Black artist Charles Alston produced these mockups of cartoons for the Office of War Information during World War II. The finished products were sent to black newspapers for publication, and were meant to urge their readerships to support the war effort. Alston’s other nonbiographical cartoons illustrated standard Office of War Information exhortations to conserve needed commodities, enlist, and buy war bonds.
This group of cartoons about high achievers carried a message aimed specifically at the black community, developing an argument that black people should be proud of their heritage, and should therefore feel invested in the project of defending the country. At a time when black activists were pursuing the Double V campaign, demanding civil rights advances at home alongside victories abroad, Alston’s work for the government was more blandly celebratory, noting past achievements of individuals rather than asking for change in the future.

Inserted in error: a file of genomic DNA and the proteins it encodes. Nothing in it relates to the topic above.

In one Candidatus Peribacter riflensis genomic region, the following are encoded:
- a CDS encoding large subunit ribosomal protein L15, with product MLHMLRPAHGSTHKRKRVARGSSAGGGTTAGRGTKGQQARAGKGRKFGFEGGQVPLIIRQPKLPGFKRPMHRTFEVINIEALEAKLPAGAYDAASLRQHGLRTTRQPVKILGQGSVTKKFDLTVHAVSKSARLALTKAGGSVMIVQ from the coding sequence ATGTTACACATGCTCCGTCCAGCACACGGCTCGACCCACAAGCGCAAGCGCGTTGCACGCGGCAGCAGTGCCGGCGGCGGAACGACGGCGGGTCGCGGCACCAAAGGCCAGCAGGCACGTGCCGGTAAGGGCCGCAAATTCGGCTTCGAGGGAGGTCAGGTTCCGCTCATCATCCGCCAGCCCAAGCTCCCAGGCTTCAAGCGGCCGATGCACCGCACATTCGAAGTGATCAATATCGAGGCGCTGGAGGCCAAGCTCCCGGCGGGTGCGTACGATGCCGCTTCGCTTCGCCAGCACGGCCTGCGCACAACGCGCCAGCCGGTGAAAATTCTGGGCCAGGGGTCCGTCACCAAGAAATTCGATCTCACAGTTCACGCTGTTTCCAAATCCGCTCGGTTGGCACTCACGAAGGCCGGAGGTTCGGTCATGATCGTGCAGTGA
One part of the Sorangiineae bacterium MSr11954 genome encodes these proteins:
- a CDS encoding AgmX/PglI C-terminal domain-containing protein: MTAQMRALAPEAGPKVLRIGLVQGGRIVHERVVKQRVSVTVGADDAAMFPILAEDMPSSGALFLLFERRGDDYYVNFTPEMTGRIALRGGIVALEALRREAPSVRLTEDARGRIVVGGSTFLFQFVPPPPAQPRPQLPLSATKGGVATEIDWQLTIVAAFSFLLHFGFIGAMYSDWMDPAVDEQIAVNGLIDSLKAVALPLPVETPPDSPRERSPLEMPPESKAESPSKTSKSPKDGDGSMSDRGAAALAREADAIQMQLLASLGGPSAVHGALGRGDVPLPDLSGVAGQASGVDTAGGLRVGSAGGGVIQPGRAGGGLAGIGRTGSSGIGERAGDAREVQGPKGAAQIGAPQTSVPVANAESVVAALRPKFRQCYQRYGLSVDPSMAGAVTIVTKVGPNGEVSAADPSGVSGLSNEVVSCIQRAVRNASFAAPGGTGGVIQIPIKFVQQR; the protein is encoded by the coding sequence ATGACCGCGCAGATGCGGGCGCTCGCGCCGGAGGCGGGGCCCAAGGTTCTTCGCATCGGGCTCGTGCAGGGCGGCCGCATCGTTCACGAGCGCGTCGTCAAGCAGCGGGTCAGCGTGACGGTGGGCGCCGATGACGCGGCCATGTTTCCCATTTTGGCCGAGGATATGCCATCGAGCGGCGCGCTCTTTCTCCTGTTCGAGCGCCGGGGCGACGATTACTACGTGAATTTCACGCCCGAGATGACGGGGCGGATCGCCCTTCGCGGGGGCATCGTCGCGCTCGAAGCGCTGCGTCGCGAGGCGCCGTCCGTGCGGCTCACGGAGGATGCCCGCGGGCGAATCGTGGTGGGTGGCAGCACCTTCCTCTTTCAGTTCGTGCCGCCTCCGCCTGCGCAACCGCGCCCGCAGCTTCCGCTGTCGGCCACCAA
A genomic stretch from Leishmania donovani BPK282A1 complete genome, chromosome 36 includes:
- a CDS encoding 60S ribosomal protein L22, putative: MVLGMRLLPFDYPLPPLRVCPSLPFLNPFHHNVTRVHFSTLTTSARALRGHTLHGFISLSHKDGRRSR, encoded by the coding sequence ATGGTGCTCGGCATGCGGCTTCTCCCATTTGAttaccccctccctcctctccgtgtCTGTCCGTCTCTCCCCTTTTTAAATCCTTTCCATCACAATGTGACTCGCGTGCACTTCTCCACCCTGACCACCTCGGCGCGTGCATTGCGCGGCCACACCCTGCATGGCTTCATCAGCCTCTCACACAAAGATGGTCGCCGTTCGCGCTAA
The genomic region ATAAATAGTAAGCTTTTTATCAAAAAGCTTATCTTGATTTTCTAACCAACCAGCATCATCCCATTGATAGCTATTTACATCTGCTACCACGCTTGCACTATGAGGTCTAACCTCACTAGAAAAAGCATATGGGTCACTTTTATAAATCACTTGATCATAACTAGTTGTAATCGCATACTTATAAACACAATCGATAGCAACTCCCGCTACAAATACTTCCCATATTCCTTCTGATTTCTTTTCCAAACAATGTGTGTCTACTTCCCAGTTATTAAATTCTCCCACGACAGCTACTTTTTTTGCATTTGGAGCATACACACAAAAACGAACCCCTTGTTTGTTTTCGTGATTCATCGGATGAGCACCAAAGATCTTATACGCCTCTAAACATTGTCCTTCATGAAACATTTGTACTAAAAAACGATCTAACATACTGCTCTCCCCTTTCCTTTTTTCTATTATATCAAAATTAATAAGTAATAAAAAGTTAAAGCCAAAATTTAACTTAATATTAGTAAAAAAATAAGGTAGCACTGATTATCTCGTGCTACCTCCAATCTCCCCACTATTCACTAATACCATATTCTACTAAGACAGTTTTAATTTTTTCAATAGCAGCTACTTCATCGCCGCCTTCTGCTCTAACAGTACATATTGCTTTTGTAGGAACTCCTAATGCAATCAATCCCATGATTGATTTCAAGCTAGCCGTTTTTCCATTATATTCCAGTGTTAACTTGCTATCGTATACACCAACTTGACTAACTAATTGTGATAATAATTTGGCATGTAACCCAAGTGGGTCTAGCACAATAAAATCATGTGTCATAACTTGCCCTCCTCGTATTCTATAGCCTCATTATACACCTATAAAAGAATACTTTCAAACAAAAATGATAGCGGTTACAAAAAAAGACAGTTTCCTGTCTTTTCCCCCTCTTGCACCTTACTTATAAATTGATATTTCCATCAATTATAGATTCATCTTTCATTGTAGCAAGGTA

Alston, born in 1907, was a New Yorker who lived and worked in Harlem. As a graduate student at Columbia, he designed a cover for a Duke Ellington album and book jackets for Langston Hughes and Eudora Welty. He taught and mentored young artists, and his students included the painter Jacob Lawrence. During the Depression, he directed a team of artists who painted murals in Harlem Hospital, bankrolled by the Federal Arts Project. After his year of working for the OWI during the war, he continued his career, combining commercial work for magazines and newspapers, teaching, and fine-art painting and sculpture.
Alston’s choices of admirable black Americans juxtapose well-known stars (Sgt. Joe Louis, Frederick Douglass, George Washington Carver, a pre-HUAC Paul Robeson) with lower-profile achievers working in the law, publishing, academia, the arts, and science.